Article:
Twila Palmer - Westford Real Estate | Westford, MA Real Estate, Chelmsford, MA Real Estate


Great home for entertaining! This 3 bedrm, 1.5 ba home, featuring a three car garage with storage area, offers a cathedral ceiling first floor family room perfect for large gatherings. The first floor also has a fully appliance kitchen, with recessed lighting, open to the formal dining room, formal living room with masonry fireplace & bay window, den & half bath with laundry. There are wood & tile floors throughout the first floor. The second floor has 3 carpeted bedrooms each with ceiling fans & a full tiled bath. The front to back master bedroom has built in cabinetry, two closets & plenty of room for a future private bath to be added. There is a walk up attic that is accessible from the master closet. The basement has a large finished room with a wood stove & bar. There is also an area that is suitable for an exercise room. There is an area in the basement that is well suited for a workshop with plenty of electrical outlets & great lighting. Shed in yard offers additional storage.

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Even though most people would consider family safety to be a top priority, few have gone to the trouble of actually printing out or creating a home safety checklist. It's really not that much trouble, though, because the information you need is readily available on the Internet, at your local library, and through your insurance agent. With so many different aspects of home safety to be aware of, a detailed, categorized list can help you focus your attention on what needs to be checked, cleaned, replaced, fixed, or upgraded. A Word About Landlines vs Cell Phones The widespread use of cellphones has caused an increasing number of home owners to cancel their landline telephone service. While this may seem like a smart way to save money and reduce telemarketing calls, it also raises some safety issues. In an emergency, for example, the last thing you want to be doing is frantically searching for a misplaced cellphone. Another issue to think about is the fact that mobile phones often need to be recharged on a daily basis -- sometimes at the most inopportune times. Although cellphones are an indispensable part of most people's lives, they're far from infallible. For this reason, maintaining your landline is an idea worth considering. Telephone companies may offer a budget-friendly service plan that could provide you with an emergency backup, in case your cell phones failed or couldn't be found. Organizing Your Safety Checklist There are a lot of different categories of home safety to keep in mind, so printing out a comprehensive list is an invaluable first step. Customizing the list to the needs of your household would logically come next. For example, a home with young children or elderly relatives will need age-specific safeguards to avoid accidents, injuries, and trips to the Emergency Room. Everyone's home safety checklist will vary, depending on the age of their home and its occupants. Here's a short list of some of the important items you'll want to include or seriously consider.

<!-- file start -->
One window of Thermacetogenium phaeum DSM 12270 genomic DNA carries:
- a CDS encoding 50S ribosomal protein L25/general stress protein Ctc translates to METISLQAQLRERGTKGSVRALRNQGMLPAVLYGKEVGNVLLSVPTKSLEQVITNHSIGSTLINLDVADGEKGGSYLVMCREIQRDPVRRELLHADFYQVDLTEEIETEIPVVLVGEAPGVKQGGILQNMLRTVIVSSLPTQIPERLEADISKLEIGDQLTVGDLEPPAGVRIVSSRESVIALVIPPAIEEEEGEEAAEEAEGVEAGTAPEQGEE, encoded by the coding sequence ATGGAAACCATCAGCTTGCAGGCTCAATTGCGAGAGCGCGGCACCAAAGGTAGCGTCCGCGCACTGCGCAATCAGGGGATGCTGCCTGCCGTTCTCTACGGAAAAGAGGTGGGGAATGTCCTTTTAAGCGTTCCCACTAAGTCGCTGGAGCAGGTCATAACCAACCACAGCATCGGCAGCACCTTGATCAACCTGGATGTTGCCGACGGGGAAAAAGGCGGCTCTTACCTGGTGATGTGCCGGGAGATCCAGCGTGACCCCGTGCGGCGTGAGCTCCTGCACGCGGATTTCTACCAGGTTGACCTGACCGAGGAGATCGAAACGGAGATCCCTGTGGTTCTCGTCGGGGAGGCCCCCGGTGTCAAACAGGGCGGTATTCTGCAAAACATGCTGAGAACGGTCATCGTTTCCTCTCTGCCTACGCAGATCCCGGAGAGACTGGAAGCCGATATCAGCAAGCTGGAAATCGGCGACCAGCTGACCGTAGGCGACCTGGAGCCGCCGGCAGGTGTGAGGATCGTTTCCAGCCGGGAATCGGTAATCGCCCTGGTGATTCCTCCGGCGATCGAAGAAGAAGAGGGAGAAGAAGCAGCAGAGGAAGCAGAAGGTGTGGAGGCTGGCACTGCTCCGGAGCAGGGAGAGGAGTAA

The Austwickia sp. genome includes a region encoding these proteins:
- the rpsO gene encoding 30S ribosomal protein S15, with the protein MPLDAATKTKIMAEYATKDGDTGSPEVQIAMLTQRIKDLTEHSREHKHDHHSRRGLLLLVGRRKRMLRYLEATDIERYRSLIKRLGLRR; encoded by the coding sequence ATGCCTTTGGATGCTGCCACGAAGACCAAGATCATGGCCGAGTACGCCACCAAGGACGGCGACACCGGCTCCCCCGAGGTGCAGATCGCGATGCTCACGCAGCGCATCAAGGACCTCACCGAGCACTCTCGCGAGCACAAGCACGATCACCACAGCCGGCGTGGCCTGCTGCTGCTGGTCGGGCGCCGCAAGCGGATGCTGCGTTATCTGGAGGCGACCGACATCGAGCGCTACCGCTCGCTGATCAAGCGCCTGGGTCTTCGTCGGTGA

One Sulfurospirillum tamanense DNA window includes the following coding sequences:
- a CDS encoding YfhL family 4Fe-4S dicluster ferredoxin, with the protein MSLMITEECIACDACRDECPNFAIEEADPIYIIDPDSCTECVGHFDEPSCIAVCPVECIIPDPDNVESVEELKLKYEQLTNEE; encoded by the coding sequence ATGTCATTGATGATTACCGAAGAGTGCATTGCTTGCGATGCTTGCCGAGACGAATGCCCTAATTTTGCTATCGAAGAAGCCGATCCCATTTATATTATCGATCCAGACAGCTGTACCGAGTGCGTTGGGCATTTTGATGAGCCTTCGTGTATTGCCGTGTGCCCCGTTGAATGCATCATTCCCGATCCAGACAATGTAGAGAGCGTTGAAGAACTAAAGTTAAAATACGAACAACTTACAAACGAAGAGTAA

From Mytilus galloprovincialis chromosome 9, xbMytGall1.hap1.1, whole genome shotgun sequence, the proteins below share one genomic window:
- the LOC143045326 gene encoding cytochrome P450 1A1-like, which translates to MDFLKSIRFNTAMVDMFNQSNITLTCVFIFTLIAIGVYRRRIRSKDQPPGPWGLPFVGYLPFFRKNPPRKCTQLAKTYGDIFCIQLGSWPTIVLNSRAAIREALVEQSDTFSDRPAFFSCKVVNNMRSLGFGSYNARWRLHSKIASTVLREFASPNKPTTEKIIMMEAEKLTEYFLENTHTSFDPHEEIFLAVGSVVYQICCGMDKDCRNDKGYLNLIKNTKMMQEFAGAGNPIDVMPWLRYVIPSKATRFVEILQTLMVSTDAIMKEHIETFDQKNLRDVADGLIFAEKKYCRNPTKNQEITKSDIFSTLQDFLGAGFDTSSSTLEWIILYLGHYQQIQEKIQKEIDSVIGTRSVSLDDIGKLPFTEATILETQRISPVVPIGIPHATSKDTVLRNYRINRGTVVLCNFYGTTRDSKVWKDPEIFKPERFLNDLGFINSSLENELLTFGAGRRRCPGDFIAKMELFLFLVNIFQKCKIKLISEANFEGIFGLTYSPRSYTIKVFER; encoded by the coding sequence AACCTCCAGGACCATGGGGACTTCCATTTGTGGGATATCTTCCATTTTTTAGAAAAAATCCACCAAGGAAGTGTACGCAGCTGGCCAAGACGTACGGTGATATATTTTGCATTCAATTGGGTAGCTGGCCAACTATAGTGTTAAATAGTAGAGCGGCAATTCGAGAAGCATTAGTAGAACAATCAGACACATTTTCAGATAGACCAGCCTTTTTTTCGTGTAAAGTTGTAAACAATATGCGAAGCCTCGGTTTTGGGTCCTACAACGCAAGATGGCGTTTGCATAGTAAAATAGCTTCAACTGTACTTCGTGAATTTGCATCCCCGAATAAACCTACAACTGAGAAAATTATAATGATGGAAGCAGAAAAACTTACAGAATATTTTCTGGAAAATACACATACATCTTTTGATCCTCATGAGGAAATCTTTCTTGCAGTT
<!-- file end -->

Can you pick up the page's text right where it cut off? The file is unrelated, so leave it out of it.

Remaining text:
• Install smoke detectors in strategic locations, and test the batteries several times a year (if not monthly). Your kitchen and bedroom areas are among the key spots in which smoke detectors need to be placed.
  • Carbon monoxide detectors are also a vital part of any home safety plan.